In the tenth lesson of this unit, young scholars learn to categorize information as they continue researching their colonial trade. During guided practice, the teacher models how to read informational text slowly while sorting the information into short bulleted notes. Young researchers are then given the opportunity to practice these skills as they reread text on their specific colonial trade. Finally, learners return to their expert groups to share the notes they have taken with their peers. A great resource for teaching note-taking skills to your class. Note that this lesson builds on the previous two lessons in the unit, though it can be adapted for other content areas as well.
Continued Close Reading of That Book Woman: Text-Dependent Questions and Vocabulary
Explicitly explained and delightfully detailed are two ways to describe this tenth lesson in a larger unit designed for the first few weeks of third grade. Learners continue to use and develop previously learned close reading skills, answering text-dependent questions and expanding vocabulary, with the current heart-warming story That Book Woman. This plan is complete and ready for teachers to implement.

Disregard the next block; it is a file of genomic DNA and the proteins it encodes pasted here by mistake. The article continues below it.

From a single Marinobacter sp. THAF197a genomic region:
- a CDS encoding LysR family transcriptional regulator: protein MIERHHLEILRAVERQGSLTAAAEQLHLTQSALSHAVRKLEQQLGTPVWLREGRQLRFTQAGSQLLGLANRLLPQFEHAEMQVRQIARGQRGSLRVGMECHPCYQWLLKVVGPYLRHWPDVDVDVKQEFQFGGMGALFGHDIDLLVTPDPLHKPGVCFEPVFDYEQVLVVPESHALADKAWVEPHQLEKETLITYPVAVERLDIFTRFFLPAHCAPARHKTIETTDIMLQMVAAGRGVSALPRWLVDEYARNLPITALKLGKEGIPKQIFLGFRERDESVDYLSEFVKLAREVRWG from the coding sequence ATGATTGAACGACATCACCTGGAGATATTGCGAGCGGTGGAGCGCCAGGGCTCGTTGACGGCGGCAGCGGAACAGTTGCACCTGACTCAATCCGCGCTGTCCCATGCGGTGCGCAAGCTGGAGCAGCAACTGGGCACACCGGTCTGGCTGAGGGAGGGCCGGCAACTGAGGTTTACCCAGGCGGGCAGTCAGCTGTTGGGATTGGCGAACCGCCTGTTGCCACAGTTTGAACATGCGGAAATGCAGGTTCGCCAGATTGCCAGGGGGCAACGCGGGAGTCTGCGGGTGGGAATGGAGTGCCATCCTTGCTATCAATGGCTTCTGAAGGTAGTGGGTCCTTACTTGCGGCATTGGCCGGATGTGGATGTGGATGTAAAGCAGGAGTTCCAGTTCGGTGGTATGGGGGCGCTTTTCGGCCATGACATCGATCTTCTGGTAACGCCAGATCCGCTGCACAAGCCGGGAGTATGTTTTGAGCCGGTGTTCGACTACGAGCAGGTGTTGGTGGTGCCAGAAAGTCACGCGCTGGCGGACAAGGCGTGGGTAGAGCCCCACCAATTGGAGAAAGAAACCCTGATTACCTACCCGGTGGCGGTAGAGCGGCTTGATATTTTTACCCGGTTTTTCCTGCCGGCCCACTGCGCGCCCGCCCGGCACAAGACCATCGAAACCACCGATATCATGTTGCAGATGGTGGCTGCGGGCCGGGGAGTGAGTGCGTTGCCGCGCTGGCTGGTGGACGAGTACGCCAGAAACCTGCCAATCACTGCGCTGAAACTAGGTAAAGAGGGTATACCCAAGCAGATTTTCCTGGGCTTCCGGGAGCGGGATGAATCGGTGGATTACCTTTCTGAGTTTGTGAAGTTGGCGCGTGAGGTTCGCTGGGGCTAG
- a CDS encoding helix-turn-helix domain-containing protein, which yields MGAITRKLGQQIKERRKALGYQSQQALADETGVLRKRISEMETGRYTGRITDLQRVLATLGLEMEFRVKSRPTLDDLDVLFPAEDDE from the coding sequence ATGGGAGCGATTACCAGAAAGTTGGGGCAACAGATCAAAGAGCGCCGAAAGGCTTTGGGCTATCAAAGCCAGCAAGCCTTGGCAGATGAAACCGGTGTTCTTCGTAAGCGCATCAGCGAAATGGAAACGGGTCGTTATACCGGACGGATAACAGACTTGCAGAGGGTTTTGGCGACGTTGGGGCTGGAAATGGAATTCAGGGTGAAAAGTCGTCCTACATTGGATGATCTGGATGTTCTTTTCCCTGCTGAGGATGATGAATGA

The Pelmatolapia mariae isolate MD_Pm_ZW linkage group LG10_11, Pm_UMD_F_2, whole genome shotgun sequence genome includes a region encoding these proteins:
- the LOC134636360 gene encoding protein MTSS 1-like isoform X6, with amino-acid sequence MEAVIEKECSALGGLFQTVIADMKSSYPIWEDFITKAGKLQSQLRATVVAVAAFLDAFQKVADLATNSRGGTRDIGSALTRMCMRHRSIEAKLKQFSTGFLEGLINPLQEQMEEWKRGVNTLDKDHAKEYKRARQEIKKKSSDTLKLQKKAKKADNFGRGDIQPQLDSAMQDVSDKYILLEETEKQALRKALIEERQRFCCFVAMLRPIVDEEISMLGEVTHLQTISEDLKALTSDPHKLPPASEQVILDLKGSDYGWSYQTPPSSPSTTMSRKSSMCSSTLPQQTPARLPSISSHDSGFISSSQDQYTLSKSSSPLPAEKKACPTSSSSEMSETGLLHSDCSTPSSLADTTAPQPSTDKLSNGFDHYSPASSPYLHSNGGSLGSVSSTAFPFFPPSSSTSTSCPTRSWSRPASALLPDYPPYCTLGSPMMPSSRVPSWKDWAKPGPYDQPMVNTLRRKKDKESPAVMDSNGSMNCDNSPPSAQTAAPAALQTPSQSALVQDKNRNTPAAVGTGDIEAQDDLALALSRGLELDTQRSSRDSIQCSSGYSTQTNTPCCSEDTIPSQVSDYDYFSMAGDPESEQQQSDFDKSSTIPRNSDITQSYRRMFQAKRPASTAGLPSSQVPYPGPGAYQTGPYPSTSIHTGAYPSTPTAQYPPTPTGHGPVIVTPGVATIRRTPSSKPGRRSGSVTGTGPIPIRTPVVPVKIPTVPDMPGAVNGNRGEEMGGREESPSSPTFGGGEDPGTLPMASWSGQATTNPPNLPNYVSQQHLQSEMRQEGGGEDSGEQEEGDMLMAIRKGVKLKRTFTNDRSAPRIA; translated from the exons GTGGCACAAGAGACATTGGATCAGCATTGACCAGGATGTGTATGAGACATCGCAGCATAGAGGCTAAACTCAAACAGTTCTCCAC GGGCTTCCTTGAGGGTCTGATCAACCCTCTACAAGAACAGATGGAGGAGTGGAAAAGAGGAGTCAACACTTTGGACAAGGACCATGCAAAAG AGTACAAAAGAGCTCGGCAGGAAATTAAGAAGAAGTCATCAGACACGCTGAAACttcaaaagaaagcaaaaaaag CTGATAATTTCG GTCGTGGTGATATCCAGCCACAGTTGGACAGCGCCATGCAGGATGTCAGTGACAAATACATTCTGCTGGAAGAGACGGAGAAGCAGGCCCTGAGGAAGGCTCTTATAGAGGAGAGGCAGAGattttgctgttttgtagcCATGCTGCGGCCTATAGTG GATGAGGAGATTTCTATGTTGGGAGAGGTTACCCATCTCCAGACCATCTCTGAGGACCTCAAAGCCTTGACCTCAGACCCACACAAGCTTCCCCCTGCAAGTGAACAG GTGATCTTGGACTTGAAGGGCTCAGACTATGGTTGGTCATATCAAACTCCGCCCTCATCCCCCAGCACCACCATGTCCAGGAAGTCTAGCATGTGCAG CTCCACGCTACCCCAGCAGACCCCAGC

Close Reading and Charting, Part II: The Iroquois People in Modern Times
Close reading skills are celebrated when fourth graders demonstrate their learning of the Iroquois people in modern times on T-charts, timelines, vote with their feet, and thumbs up/thumbs down. The informational text, The Iroquois: The Six Nations Confederacy, is not provided in these materials, but the book is available through other sources. Don't be deterred, the strategies and teaching techniques are great information and can be generalized to other informational text. Note:This plan is part of a larger ELA unit that also supplements social studies curriculum in the state of New York.
Mid-Unit Assessment: On-Demand Reading to Determine Main Idea and Supporting Details
Children learn about bullying in schools while being tested on their ability to read closely and identify the main idea and supporting details of a text. Following the assessment, students participate in a chalk walk, during which they silently and anonymously address the question "How do you stop a bully from being a bully?" by writing their ideas on pieces of chart paper posted around the room. This activity provides youngsters a safe outlet for sharing their thoughts on bullying, as the class continues creating a list of rules to strengthen the school community.
Mid-Unit Assessment and Discussing Themes in Esperanza Rising: (Chapter 9: "Las Ciruelas/PLums")